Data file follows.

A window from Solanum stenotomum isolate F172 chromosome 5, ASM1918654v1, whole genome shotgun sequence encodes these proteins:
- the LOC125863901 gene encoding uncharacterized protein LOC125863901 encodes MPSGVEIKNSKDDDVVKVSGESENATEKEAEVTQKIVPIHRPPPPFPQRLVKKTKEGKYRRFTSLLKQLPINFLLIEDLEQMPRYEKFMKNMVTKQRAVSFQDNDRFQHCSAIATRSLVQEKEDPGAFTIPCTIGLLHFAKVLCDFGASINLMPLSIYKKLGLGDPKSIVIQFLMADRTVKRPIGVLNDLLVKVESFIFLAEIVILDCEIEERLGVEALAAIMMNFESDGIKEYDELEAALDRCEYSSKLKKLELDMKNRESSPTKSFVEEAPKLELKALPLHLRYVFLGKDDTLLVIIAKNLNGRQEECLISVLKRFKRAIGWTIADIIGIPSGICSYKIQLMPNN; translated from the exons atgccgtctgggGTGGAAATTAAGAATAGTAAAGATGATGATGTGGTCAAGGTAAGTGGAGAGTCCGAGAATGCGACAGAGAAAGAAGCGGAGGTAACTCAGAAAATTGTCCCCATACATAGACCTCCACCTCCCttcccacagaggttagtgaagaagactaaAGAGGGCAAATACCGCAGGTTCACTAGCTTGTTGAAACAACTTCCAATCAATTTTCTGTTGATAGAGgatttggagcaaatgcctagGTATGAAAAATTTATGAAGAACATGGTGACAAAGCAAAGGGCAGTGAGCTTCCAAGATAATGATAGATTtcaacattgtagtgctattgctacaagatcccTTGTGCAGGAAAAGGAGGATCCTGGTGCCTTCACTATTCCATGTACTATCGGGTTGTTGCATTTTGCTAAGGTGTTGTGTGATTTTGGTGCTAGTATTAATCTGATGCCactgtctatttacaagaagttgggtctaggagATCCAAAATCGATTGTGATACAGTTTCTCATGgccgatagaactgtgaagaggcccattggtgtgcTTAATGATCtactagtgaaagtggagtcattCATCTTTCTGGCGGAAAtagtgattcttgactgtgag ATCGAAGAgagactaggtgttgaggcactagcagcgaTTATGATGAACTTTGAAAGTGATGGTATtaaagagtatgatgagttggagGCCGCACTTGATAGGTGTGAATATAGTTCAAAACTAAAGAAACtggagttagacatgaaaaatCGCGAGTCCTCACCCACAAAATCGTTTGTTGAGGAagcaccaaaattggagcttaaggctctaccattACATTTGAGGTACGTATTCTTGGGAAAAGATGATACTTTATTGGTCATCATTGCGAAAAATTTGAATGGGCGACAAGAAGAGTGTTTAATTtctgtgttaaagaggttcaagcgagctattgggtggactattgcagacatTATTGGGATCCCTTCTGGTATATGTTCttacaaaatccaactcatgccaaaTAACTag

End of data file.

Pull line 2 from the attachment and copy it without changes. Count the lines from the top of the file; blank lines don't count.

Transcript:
- the LOC125863901 gene encoding uncharacterized protein LOC125863901 encodes MPSGVEIKNSKDDDVVKVSGESENATEKEAEVTQKIVPIHRPPPPFPQRLVKKTKEGKYRRFTSLLKQLPINFLLIEDLEQMPRYEKFMKNMVTKQRAVSFQDNDRFQHCSAIATRSLVQEKEDPGAFTIPCTIGLLHFAKVLCDFGASINLMPLSIYKKLGLGDPKSIVIQFLMADRTVKRPIGVLNDLLVKVESFIFLAEIVILDCEIEERLGVEALAAIMMNFESDGIKEYDELEAALDRCEYSSKLKKLELDMKNRESSPTKSFVEEAPKLELKALPLHLRYVFLGKDDTLLVIIAKNLNGRQEECLISVLKRFKRAIGWTIADIIGIPSGICSYKIQLMPNN; translated from the exons atgccgtctgggGTGGAAATTAAGAATAGTAAAGATGATGATGTGGTCAAGGTAAGTGGAGAGTCCGAGAATGCGACAGAGAAAGAAGCGGAGGTAACTCAGAAAATTGTCCCCATACATAGACCTCCACCTCCCttcccacagaggttagtgaagaagactaaAGAGGGCAAATACCGCAGGTTCACTAGCTTGTTGAAACAACTTCCAATCAATTTTCTGTTGATAGAGgatttggagcaaatgcctagGTATGAAAAATTTATGAAGAACATGGTGACAAAGCAAAGGGCAGTGAGCTTCCAAGATAATGATAGATTtcaacattgtagtgctattgctacaagatcccTTGTGCAGGAAAAGGAGGATCCTGGTGCCTTCACTATTCCATGTACTATCGGGTTGTTGCATTTTGCTAAGGTGTTGTGTGATTTTGGTGCTAGTATTAATCTGATGCCactgtctatttacaagaagttgggtctaggagATCCAAAATCGATTGTGATACAGTTTCTCATGgccgatagaactgtgaagaggcccattggtgtgcTTAATGATCtactagtgaaagtggagtcattCATCTTTCTGGCGGAAAtagtgattcttgactgtgag ATCGAAGAgagactaggtgttgaggcactagcagcgaTTATGATGAACTTTGAAAGTGATGGTATtaaagagtatgatgagttggagGCCGCACTTGATAGGTGTGAATATAGTTCAAAACTAAAGAAACtggagttagacatgaaaaatCGCGAGTCCTCACCCACAAAATCGTTTGTTGAGGAagcaccaaaattggagcttaaggctctaccattACATTTGAGGTACGTATTCTTGGGAAAAGATGATACTTTATTGGTCATCATTGCGAAAAATTTGAATGGGCGACAAGAAGAGTGTTTAATTtctgtgttaaagaggttcaagcgagctattgggtggactattgcagacatTATTGGGATCCCTTCTGGTATATGTTCttacaaaatccaactcatgccaaaTAACTag